Article Risked revenue: The challenges facing energy traders

Risked revenue: The challenges facing energy traders

Energy traders — both in financial and physical markets — face many trials as they enter and exit positions for either speculative or risk management solutions for hedging purposes.

Geopolitical risk has been gaining in prominence, but the complex and often intertwined risks facing traders and risk managers on a day-to-day basis are much more involved. From basis risk to spread, margin and volume risks, operational, contract performance and liquidity risks, there are many metrics facing risk managers as they attempt to hedge against scenarios, and they demand sophisticated computations to determine scenarios to factor against the firm's risk profile.

Even the most advanced risk managers need assistance to quantify and manage the exact risk exposures of the company, let alone a single trade at any one time. Historically, different iterations of value-at-risk (VaR) have developed, with analytical VaR being applied daily and Monte Carlo monthly at most commodity and energy trading houses. With that, quantitative analysts have developed organization-specific risk assessments, which have resulted in varying levels of success.

Testing a hedge's effectiveness is crucial. Even regulators in certain jurisdictions have come to expect regular hedge effectiveness tests, as well as stress tests.

Different markets present different risks, but require the same amount of attention. Exchange-based trading markets — pushed by regulators in recent years — attempt to control risk, and naturally do so with their plethora of rules and participants. Where firms utilize over-the-counter (OTC) mechanisms for hedging — which retains its age-old importance for energy and commodity market participants — risks such as counterparty, liquidity, and default risks are still prominent, and require careful attention.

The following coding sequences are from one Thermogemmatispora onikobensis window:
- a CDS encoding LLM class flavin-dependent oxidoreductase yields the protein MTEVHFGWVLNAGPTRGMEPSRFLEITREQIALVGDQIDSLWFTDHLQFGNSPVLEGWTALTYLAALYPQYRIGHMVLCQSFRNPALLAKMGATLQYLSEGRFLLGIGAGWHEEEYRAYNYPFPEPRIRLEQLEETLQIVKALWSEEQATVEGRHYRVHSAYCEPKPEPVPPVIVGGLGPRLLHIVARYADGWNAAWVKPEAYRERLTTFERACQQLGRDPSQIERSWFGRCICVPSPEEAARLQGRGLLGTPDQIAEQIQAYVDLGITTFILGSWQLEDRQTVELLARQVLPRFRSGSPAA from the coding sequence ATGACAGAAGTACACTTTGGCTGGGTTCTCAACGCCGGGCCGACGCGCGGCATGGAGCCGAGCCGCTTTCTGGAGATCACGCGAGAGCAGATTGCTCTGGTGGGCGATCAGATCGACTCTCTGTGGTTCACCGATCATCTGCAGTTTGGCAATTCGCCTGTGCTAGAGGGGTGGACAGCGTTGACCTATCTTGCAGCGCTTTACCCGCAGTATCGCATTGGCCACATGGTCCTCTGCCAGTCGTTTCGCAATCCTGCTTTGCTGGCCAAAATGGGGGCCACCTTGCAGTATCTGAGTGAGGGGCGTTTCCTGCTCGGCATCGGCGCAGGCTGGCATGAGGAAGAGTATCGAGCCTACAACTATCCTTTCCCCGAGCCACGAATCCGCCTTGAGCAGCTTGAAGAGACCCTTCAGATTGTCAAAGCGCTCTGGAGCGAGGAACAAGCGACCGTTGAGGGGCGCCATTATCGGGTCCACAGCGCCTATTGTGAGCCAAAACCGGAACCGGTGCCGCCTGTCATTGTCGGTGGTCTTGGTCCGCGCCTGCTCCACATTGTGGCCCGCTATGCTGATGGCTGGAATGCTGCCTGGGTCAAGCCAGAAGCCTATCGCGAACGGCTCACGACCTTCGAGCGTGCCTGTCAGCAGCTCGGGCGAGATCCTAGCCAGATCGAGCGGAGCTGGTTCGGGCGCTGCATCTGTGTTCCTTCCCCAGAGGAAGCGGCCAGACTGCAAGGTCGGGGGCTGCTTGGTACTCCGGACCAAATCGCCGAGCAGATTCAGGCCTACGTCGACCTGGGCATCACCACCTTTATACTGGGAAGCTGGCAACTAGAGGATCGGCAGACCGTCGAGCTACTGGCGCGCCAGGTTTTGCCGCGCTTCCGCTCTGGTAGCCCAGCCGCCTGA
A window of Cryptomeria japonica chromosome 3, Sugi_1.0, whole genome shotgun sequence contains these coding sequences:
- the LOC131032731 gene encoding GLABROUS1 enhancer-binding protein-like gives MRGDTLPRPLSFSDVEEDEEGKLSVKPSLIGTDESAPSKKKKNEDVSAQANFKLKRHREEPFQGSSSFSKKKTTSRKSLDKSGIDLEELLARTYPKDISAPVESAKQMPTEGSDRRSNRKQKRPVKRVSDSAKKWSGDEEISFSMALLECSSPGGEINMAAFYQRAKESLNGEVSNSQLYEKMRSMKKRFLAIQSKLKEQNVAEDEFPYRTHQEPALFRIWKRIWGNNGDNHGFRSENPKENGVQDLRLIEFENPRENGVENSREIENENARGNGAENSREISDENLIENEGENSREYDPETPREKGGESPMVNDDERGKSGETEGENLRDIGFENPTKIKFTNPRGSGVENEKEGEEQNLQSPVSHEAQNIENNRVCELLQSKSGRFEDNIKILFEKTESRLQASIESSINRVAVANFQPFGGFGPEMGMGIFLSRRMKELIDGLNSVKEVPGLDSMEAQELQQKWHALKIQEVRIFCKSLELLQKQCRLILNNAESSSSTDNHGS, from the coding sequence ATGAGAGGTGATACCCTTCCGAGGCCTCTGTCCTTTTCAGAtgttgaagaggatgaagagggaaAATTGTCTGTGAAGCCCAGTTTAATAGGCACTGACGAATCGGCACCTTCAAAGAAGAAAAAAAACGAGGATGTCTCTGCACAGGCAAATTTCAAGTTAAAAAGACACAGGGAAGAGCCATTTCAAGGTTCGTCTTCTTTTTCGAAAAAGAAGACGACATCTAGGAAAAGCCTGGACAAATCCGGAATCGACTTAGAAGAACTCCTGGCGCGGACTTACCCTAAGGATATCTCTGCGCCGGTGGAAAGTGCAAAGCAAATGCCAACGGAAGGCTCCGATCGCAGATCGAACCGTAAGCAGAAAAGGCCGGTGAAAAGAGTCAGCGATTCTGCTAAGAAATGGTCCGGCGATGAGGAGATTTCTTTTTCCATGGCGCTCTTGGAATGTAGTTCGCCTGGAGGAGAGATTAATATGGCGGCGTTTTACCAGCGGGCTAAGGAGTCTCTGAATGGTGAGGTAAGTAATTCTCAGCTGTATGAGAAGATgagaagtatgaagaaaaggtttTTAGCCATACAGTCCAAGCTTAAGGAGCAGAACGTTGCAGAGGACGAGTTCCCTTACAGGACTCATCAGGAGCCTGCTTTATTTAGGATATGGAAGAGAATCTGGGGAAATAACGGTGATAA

Counterparty credit risk is a concern for any market participant entering a hedging agreement, and risk managers within energy firms have been aware of the importance of monitoring it since the low oil prices struck. Although prices have recovered, many have remained wary of the need to assess and control counterparty credit risks that grow from market forces. It is difficult territory: many risk managers create counterparty credit risk estimates and assess them with potential future exposure (PFE) estimates, in order to take a view on how a counterparty may be exposed to market conditions. More market participants, however, are turning to energy trading and risk management solutions (ETRMs) to obtain more accurate determinations.

Where trades cross national boundaries, jurisdictions, and currencies, firms rely on risk management solutions to adequately assess and determine currency risk. Currency fluctuations can have a big impact on the value of a trade, and currency risk must be considered to the finest detail. Many ETRMs can evaluate and quantify currency exposures in order to allow managers and traders to better understand and control international exposures.

Of great concern to financial traders and hedgers is the impact of basis risk. This is the risk where the value of a futures (or OTC) contract will not move in line with the underlying exposure. A frequent occurrence, this can be monitored by well-implemented risk management solutions.

For physical hedgers, spread risk can produce different and uncorrelated results. Again, an ETRM system can help mitigate the differentials, and help stabilize transactions.

Market risks can impact a trade by the fundamentals upon which firms rely for arbitrage and hedging opportunities. Margin and volume risks, direct subjects of supply and demand factors of the commodity itself, are made difficult to appraise by the convoluted nature of the energy market.

Impacting many of these risks are concerns regarding market liquidity. The success of a hedge lies in the firm's ability to get in or out of the agreement at the appropriate time, and having deep, active markets is crucial to that. Over the past two decades, energy hedgers have looked more to atypical hedging strategies, and so the need to be able to look into the market and move with knowledge and speed is crucial. That involves instantaneous individual and collective risk assessment, according to the firm's willingness to take risks, and tailored to state-of-the-art quantitative modeling. Therein lies the value in sophisticated risk management solutions.

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